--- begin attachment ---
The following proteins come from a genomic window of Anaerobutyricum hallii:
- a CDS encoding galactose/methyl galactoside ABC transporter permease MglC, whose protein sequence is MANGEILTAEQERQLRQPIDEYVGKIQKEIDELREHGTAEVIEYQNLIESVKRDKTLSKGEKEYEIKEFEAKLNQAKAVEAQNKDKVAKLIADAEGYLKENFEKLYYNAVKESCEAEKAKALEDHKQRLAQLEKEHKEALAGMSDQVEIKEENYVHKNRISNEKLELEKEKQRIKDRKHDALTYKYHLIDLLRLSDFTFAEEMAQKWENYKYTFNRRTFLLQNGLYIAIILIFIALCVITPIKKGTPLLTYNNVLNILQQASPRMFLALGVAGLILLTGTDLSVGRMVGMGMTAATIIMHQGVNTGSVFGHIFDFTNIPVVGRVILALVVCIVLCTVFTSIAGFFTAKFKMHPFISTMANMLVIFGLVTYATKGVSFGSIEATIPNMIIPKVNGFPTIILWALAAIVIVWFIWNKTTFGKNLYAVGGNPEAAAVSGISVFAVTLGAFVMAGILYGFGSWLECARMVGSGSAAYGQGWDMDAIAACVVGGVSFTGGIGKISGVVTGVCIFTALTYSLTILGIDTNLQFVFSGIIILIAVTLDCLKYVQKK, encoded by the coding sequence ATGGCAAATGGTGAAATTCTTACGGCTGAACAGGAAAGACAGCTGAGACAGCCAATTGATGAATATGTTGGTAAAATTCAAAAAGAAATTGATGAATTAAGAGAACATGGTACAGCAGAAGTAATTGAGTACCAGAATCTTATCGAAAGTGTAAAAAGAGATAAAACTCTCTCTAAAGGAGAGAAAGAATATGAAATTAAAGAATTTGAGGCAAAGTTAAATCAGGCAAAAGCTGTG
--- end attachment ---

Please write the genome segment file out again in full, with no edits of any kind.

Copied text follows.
The following proteins come from a genomic window of Anaerobutyricum hallii:
- a CDS encoding galactose/methyl galactoside ABC transporter permease MglC, whose protein sequence is MANGEILTAEQERQLRQPIDEYVGKIQKEIDELREHGTAEVIEYQNLIESVKRDKTLSKGEKEYEIKEFEAKLNQAKAVEAQNKDKVAKLIADAEGYLKENFEKLYYNAVKESCEAEKAKALEDHKQRLAQLEKEHKEALAGMSDQVEIKEENYVHKNRISNEKLELEKEKQRIKDRKHDALTYKYHLIDLLRLSDFTFAEEMAQKWENYKYTFNRRTFLLQNGLYIAIILIFIALCVITPIKKGTPLLTYNNVLNILQQASPRMFLALGVAGLILLTGTDLSVGRMVGMGMTAATIIMHQGVNTGSVFGHIFDFTNIPVVGRVILALVVCIVLCTVFTSIAGFFTAKFKMHPFISTMANMLVIFGLVTYATKGVSFGSIEATIPNMIIPKVNGFPTIILWALAAIVIVWFIWNKTTFGKNLYAVGGNPEAAAVSGISVFAVTLGAFVMAGILYGFGSWLECARMVGSGSAAYGQGWDMDAIAACVVGGVSFTGGIGKISGVVTGVCIFTALTYSLTILGIDTNLQFVFSGIIILIAVTLDCLKYVQKK, encoded by the coding sequence ATGGCAAATGGTGAAATTCTTACGGCTGAACAGGAAAGACAGCTGAGACAGCCAATTGATGAATATGTTGGTAAAATTCAAAAAGAAATTGATGAATTAAGAGAACATGGTACAGCAGAAGTAATTGAGTACCAGAATCTTATCGAAAGTGTAAAAAGAGATAAAACTCTCTCTAAAGGAGAGAAAGAATATGAAATTAAAGAATTTGAGGCAAAGTTAAATCAGGCAAAAGCTGTG